(looking at his food)
Goddamn slop. I can’t eat this.

Roy storms out of the restaurant, leaving Marge to pay the bill and apologize. During her apology to the waiter, the following information is imparted: Roy has hemorrhoids, which is not an excuse for his behavior, but simply a contributing factor. Roy likes meat or food that has the shape of meat. Roy doesn’t normally eat out of a bowl. Dogs eat out of bowls. Oh, no-no-no, she didn’t mean to imply that Brazilians are dogs . . .

(outside the restaurant)
Would you shut your fucking trap in there!

I felt sorry for Marge and Roy, but I’m also grateful to them for the free show.

Moqueca de peixe is a traditional Brazilian fish stew made with coconut milk and cilantro, among other tasty ingredients. Listen to your psychologist: get the moqueca.

I must be off,


Christopher Allen is the author of the absurdist satire Conversations with S. Teri O'Type.


  1. Dude...

    I think I love you. (In a purely Platonic manner, of course.)

    This was eerily reminiscent of experiences I've had around Italy. There's nothing quite like that feeling of watching people from your own country as if you aren't one of them, and that special mortification you get when they act like this.

    It's the reason I'll try to speak Italian when I'm out amongst Americans, usually.

    BTW, for what it's worth, we could put cashiers in the same category as waiters, here. Maybe this is why I get stopped in stores worldwide and asked about what's in stock, or where things are?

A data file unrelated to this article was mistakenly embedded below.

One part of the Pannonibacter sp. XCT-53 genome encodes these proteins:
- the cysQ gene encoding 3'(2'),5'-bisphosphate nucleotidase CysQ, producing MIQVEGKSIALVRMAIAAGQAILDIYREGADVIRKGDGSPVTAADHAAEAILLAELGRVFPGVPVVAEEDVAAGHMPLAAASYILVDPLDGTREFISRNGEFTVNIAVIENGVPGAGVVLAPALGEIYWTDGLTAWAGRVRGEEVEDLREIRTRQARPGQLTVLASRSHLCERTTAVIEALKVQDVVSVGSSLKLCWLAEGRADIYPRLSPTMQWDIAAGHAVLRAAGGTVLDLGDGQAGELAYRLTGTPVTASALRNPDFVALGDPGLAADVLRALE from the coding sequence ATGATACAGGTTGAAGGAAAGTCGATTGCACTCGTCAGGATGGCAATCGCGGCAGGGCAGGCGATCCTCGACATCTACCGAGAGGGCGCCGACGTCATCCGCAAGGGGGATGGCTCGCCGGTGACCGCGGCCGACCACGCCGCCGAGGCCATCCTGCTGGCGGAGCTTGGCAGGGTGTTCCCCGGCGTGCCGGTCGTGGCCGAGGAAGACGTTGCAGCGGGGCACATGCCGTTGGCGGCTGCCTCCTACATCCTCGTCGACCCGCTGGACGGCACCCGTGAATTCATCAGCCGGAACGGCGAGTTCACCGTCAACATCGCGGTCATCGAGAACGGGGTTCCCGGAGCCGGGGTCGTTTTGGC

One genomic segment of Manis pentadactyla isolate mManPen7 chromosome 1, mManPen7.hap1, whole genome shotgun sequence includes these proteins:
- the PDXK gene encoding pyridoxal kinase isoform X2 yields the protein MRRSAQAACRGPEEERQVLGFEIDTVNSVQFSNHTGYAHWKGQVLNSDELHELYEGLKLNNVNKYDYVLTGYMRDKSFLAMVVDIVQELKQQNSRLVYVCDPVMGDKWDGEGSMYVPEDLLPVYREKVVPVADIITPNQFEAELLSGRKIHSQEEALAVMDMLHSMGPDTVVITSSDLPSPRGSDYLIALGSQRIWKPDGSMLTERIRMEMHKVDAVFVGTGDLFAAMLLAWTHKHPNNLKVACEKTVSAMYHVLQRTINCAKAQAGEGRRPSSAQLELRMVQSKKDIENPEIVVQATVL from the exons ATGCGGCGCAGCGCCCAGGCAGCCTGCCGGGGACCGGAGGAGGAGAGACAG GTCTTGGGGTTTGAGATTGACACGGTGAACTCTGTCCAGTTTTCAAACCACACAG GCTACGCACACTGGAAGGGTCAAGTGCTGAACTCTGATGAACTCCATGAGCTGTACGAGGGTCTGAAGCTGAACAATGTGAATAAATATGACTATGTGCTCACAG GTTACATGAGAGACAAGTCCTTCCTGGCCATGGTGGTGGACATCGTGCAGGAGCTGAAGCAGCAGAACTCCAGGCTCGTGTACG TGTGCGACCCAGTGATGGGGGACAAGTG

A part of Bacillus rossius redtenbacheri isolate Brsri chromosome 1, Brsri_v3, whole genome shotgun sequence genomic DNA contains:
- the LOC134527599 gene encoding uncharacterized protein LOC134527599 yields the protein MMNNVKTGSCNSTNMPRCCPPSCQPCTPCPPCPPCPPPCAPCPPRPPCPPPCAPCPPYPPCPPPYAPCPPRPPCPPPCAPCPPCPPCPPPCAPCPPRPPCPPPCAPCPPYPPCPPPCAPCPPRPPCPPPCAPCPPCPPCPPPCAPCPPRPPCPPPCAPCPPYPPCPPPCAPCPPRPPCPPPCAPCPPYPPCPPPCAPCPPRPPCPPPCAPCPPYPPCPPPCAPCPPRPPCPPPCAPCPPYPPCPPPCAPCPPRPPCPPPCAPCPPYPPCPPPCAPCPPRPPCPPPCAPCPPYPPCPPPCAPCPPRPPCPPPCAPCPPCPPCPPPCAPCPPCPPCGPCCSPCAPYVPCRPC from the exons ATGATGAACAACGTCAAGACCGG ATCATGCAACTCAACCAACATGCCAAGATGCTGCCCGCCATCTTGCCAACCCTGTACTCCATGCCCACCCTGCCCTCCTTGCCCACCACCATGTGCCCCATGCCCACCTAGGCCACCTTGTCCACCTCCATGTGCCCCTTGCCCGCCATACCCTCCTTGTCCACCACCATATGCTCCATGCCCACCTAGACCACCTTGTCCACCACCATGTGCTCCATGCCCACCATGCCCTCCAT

2. I'm pretty sure I saw Roy and Marge out on Nantucket this summer. Roy was complaining about his oysters, "like snot on a shell. I can't eat this shit."

  3. Ciao, bella, Ms Menozzi! Come stai?

    Hey, Derek! Yes, in this case Roy (Rudy was his actual name, come to think of it) was right. I would have stormed out of the restaurant if I'd been served a bowl of snot. :)

  4. 1983's "Sweet Dreams (Are Made of This)" rocks.

    Hilarious rezzie-romp, Mr. A.

  5. :)

    Everything Annie Lennox has ever done rocks, Mark. Oh my God, I've just realized my love for Scotland started with Annie. And whiskey of course. If you see her up there wandering around the highlands, tell her I took up for her when a BMI crudball dissed her as "just a product of Dave Stewart." Please tell her and then ask her if I can sing with her on stage once before I die (or before she dies, whichever comes first, but this makes no sense).

  6. I think Annie lives in London these days.

    So with the right amount of schmoozing and bribery, you might even get to sing with her sometime next year.

    But only if you don the bondage gear.

  7. I will don anything. Anything.

  8. Yes, you are probably a little off. But in a very fun way. ~Mary